Weekly notification rates were calculated using annual country-specific population numbers as per 1st of January for each corresponding winter season from the Eurostat database [8]. The Dutch and French sentinel surveillance systems do not cover the whole population. We used the estimated population coverage for Campylobacter surveillance of 52% (The Netherlands) and 20% (France) [2] to calculate population numbers for the calculation of weekly notification rates. The population coverage of Campylobacter sentinel surveillance in Belgium and Italy is unknown and, hence, only case numbers were used. The sum of case numbers and the median of notification rates over all winter seasons are presented for each calendar week by country. Additionally, dates of disease onset or diagnosis were analysed to assess possible reporting delays. In the Additional file 1 case numbers and notification rates per calendar week for each winter season and country are presented.

Seasonal patterns of campylobacteriosis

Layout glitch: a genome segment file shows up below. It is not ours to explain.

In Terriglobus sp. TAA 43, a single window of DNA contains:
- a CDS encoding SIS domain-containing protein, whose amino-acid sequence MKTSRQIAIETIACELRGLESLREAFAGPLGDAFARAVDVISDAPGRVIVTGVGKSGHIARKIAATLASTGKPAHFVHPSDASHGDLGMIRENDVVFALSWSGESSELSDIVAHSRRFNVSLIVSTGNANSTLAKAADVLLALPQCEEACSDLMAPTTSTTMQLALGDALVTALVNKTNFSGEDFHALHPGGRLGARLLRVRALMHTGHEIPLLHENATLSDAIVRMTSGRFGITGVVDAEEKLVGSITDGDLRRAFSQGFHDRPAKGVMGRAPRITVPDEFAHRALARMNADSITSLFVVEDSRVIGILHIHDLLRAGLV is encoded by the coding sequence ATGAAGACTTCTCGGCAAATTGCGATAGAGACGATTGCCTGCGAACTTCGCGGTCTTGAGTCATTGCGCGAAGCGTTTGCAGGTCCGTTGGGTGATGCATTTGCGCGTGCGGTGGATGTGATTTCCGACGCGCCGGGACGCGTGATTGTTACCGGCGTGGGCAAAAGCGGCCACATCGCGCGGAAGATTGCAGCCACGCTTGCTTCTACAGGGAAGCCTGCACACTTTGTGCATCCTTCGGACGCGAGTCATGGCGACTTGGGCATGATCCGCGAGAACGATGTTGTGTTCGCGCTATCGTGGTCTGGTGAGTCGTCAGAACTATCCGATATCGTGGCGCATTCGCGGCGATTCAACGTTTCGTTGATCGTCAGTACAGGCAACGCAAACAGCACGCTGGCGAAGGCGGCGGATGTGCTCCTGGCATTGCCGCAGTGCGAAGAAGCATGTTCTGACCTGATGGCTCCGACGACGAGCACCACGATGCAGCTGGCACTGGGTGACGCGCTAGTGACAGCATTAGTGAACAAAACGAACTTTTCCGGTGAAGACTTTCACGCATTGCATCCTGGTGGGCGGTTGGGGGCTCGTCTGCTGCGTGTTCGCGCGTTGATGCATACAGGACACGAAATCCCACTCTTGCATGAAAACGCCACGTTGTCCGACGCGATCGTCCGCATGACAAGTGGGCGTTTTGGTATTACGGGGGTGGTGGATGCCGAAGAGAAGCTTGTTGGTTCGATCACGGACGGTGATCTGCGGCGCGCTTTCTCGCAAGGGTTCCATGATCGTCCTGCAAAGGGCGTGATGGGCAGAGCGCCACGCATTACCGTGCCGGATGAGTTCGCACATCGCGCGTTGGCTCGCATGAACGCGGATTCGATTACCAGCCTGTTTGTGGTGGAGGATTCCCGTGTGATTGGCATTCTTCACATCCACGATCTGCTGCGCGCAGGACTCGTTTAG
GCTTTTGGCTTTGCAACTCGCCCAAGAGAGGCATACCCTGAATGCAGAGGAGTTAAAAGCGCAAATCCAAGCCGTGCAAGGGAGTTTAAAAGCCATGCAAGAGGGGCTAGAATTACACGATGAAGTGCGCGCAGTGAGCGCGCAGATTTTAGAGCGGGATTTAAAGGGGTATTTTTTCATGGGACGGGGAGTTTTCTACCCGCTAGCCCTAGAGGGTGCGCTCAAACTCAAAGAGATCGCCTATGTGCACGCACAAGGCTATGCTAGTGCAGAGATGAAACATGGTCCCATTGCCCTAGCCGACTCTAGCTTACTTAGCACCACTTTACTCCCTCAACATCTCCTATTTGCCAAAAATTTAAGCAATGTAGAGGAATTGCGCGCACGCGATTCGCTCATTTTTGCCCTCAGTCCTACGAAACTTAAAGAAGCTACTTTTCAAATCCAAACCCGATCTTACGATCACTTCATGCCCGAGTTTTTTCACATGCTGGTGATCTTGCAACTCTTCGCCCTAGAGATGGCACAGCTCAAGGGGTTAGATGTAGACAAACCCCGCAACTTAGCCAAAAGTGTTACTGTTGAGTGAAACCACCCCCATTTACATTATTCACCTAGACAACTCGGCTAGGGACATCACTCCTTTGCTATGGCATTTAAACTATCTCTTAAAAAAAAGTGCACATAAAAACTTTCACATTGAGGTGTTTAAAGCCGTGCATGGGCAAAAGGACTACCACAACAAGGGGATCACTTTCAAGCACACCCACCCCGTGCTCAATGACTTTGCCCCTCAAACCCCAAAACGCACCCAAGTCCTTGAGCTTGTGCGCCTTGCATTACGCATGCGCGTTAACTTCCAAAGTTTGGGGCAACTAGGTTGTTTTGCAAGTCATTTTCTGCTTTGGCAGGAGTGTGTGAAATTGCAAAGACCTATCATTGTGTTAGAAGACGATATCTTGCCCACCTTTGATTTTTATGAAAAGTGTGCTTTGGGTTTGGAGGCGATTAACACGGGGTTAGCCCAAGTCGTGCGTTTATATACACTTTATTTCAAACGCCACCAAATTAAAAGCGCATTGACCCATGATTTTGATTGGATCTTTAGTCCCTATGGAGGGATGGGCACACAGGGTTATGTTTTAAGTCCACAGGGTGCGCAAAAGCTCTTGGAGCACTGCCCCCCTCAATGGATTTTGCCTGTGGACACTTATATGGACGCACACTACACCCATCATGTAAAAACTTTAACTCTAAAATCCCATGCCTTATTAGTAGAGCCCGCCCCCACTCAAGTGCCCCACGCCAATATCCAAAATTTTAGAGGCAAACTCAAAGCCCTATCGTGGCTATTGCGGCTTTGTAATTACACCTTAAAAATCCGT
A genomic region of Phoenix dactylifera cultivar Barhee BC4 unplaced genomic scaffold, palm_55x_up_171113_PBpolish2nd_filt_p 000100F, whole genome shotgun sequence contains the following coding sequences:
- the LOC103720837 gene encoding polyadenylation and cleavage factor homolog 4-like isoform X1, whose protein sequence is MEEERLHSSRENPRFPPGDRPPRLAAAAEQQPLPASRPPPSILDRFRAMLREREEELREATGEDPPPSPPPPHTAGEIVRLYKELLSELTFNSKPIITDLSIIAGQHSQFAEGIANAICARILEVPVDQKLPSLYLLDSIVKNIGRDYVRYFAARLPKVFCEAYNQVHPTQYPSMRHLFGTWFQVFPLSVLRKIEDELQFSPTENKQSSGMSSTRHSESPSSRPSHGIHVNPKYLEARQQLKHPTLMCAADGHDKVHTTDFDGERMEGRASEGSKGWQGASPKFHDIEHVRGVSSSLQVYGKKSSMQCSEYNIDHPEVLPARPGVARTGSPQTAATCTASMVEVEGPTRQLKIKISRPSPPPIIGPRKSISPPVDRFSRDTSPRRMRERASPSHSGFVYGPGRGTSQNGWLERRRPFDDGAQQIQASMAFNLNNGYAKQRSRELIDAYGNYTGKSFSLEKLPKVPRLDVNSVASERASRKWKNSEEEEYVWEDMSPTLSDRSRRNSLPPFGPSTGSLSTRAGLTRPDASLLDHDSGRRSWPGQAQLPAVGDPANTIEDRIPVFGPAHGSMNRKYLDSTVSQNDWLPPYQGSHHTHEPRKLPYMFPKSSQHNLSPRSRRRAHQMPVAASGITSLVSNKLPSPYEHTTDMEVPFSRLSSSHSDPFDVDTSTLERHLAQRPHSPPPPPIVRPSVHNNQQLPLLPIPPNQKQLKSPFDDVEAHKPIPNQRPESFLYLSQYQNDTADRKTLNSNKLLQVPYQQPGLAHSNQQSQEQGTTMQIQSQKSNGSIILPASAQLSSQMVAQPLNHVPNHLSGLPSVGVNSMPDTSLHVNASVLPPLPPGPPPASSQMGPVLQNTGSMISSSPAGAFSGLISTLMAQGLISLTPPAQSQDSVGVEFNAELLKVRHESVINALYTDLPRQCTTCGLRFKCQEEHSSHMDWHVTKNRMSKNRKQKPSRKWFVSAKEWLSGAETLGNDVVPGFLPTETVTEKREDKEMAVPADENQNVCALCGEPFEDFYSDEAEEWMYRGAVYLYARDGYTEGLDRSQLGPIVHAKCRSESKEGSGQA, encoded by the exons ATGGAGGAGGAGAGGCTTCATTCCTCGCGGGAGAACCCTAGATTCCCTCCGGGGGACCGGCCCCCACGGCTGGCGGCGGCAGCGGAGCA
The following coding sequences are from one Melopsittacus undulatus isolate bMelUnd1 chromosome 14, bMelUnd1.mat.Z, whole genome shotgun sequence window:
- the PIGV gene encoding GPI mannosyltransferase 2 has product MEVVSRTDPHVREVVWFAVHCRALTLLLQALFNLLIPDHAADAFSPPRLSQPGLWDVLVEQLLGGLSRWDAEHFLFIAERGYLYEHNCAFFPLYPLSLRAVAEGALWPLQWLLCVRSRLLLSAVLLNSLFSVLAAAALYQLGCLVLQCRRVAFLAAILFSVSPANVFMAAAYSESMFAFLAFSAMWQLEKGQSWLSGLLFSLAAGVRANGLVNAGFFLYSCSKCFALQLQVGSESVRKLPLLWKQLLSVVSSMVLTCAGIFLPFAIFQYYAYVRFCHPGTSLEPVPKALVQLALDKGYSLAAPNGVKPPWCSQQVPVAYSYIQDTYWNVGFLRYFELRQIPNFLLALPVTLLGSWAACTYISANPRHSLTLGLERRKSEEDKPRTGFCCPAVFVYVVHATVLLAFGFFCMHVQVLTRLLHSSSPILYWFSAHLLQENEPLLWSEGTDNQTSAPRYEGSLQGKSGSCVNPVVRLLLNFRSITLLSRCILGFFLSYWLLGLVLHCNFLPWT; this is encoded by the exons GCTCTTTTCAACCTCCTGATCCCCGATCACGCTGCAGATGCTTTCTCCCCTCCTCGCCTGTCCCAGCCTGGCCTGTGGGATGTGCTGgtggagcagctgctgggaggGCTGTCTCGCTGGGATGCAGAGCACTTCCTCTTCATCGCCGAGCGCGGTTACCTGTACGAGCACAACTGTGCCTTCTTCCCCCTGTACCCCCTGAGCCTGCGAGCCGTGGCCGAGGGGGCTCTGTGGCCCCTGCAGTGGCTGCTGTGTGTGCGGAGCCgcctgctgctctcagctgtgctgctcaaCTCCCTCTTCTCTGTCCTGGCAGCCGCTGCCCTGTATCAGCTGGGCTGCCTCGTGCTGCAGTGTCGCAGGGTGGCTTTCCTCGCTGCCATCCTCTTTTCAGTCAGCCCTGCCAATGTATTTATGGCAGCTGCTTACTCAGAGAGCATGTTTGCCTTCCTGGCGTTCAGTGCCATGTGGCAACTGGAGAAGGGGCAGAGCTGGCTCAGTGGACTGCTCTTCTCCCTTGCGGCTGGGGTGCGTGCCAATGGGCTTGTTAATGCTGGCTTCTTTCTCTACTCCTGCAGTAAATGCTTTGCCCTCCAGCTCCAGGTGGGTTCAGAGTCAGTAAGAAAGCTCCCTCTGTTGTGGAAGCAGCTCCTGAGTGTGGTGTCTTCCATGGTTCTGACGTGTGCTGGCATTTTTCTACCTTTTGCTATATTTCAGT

The sum of case notifications and the median of notification rates by calendar week over all years increased at the end of December or beginning of January for Austria, Belgium (case notifications only), Finland, Germany, Luxembourg, The Netherlands, Sweden and Switzerland and decreased towards the end of January (Fig. 1). Winter peaks in terms of median notification rates were most pronounced in Luxembourg and Switzerland with peak rates of 2.9 and at 3.2 per 100,000 population, respectively (Table 1). Less pronounced winter peaks were observed in The Netherlands and Austria with peak rates of 1.1 and 1.3 per 100,000 population, respectively. The sum of weekly case notifications in Belgium peaked in week 2. For the other countries (Denmark, France, Ireland, Italy, Norway and the United Kingdom) no unusual increase during the winter season was observed (Fig. 1). A common characteristic of most countries was that the sum of case numbers and median notification rates were lowest at the end of December in week 52.